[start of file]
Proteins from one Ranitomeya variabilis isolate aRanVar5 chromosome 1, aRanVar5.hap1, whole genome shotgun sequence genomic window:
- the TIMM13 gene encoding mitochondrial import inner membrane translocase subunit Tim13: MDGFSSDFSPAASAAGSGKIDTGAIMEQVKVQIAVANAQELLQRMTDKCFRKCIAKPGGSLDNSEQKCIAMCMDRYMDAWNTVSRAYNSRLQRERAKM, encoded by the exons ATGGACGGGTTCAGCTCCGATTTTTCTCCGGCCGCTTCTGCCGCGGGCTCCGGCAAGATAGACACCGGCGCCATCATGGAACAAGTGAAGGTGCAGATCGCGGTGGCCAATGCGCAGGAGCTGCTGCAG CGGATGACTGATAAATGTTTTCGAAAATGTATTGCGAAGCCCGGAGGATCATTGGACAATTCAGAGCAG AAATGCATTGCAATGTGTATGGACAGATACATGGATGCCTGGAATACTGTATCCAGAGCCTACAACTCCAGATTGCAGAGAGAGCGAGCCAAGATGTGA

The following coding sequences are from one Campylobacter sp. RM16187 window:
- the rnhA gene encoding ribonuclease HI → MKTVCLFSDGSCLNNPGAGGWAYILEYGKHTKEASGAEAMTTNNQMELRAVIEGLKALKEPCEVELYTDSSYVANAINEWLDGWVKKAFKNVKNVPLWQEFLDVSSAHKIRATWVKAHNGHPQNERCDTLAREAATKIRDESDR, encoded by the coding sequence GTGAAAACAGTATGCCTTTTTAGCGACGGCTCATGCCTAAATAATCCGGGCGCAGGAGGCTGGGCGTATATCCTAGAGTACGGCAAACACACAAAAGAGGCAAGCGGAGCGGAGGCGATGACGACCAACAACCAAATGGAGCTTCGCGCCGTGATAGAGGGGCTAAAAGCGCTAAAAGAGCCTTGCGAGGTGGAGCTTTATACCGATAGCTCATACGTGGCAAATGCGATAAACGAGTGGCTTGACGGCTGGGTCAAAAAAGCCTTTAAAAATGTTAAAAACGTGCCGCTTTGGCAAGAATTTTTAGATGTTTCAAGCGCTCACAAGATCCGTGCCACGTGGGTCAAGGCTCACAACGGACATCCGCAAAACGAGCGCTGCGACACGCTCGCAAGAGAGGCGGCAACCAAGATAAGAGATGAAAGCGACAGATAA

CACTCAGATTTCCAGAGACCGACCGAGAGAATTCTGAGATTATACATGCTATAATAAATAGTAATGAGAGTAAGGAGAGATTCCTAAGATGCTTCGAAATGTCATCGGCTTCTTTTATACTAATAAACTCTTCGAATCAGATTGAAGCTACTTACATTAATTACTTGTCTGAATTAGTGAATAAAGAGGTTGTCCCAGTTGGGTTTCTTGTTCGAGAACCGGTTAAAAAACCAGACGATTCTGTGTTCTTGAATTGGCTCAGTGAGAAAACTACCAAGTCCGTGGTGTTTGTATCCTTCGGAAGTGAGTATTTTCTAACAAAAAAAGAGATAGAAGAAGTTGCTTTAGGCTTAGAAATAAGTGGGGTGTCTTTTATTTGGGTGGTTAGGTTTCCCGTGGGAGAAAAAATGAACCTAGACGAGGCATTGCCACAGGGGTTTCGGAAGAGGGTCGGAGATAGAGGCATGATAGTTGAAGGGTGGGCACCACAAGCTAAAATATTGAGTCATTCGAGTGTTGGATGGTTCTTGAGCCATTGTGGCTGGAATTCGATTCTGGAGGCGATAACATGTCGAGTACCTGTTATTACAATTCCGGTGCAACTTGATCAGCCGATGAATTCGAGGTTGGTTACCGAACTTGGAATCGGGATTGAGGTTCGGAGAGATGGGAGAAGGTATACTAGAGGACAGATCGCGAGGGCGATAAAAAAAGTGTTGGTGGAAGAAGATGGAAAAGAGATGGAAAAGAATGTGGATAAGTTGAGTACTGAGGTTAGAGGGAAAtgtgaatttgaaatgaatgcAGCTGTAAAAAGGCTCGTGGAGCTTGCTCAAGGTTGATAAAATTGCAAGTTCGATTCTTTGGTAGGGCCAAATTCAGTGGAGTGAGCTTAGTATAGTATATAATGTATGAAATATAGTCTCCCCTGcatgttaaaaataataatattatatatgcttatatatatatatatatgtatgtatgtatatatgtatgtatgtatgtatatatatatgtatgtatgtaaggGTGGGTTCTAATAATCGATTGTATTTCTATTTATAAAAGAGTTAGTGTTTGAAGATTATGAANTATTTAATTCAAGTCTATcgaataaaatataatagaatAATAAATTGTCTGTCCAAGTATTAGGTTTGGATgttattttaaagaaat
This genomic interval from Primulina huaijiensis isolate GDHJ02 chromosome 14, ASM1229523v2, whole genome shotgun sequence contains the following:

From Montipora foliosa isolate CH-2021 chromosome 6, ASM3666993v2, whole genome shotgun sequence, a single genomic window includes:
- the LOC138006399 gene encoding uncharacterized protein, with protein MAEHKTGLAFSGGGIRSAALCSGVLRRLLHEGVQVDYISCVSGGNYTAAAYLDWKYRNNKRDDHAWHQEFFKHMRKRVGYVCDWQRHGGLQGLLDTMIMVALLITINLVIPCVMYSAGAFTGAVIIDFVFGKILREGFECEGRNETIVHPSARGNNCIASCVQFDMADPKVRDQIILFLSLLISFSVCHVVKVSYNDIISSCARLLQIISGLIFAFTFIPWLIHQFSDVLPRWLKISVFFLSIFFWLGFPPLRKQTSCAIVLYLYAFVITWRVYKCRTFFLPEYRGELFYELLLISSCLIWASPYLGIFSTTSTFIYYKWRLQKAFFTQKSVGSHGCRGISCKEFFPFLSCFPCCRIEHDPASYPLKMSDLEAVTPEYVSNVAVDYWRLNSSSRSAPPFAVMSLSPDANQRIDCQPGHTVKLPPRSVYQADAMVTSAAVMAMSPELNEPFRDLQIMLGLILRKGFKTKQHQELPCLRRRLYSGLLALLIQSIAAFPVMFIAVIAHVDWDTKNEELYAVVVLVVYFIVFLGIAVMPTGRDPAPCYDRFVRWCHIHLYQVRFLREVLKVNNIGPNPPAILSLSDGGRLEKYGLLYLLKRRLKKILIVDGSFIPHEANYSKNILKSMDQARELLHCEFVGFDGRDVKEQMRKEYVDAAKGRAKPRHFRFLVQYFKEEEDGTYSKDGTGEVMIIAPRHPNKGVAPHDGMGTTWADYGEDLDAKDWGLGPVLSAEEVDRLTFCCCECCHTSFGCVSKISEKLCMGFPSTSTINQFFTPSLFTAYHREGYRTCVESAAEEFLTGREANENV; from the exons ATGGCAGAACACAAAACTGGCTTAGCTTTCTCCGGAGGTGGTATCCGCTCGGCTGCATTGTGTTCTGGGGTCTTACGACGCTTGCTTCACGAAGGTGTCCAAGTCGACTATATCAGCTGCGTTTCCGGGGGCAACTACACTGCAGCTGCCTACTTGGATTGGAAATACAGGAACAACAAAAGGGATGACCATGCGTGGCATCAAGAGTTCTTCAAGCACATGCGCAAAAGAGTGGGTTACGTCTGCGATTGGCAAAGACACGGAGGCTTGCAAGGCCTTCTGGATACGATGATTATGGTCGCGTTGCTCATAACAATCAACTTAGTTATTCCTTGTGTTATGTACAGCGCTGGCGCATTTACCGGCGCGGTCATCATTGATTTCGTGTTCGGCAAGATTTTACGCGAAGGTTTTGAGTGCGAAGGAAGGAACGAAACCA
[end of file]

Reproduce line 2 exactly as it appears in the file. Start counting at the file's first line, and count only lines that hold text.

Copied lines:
- the TIMM13 gene encoding mitochondrial import inner membrane translocase subunit Tim13: MDGFSSDFSPAASAAGSGKIDTGAIMEQVKVQIAVANAQELLQRMTDKCFRKCIAKPGGSLDNSEQKCIAMCMDRYMDAWNTVSRAYNSRLQRERAKM, encoded by the exons ATGGACGGGTTCAGCTCCGATTTTTCTCCGGCCGCTTCTGCCGCGGGCTCCGGCAAGATAGACACCGGCGCCATCATGGAACAAGTGAAGGTGCAGATCGCGGTGGCCAATGCGCAGGAGCTGCTGCAG CGGATGACTGATAAATGTTTTCGAAAATGTATTGCGAAGCCCGGAGGATCATTGGACAATTCAGAGCAG AAATGCATTGCAATGTGTATGGACAGATACATGGATGCCTGGAATACTGTATCCAGAGCCTACAACTCCAGATTGCAGAGAGAGCGAGCCAAGATGTGA